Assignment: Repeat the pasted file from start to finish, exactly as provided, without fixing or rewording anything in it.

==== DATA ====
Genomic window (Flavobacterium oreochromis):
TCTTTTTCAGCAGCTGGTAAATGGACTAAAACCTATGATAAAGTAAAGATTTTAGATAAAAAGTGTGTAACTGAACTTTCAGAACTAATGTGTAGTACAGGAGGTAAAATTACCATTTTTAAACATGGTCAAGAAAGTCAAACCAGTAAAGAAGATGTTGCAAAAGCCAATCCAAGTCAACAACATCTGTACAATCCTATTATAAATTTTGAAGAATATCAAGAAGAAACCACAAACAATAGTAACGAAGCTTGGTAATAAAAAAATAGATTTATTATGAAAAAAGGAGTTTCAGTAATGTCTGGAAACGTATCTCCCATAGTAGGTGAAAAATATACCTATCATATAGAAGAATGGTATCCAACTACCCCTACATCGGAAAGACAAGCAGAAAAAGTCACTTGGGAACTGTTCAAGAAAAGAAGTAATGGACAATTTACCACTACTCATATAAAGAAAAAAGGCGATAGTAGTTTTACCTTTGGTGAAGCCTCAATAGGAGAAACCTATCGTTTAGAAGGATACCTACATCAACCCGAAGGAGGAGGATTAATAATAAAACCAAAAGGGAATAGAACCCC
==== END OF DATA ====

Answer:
Genomic window (Flavobacterium oreochromis):
TCTTTTTCAGCAGCTGGTAAATGGACTAAAACCTATGATAAAGTAAAGATTTTAGATAAAAAGTGTGTAACTGAACTTTCAGAACTAATGTGTAGTACAGGAGGTAAAATTACCATTTTTAAACATGGTCAAGAAAGTCAAACCAGTAAAGAAGATGTTGCAAAAGCCAATCCAAGTCAACAACATCTGTACAATCCTATTATAAATTTTGAAGAATATCAAGAAGAAACCACAAACAATAGTAACGAAGCTTGGTAATAAAAAAATAGATTTATTATGAAAAAAGGAGTTTCAGTAATGTCTGGAAACGTATCTCCCATAGTAGGTGAAAAATATACCTATCATATAGAAGAATGGTATCCAACTACCCCTACATCGGAAAGACAAGCAGAAAAAGTCACTTGGGAACTGTTCAAGAAAAGAAGTAATGGACAATTTACCACTACTCATATAAAGAAAAAAGGCGATAGTAGTTTTACCTTTGGTGAAGCCTCAATAGGAGAAACCTATCGTTTAGAAGGATACCTACATCAACCCGAAGGAGGAGGATTAATAATAAAACCAAAAGGGAATAGAACCCC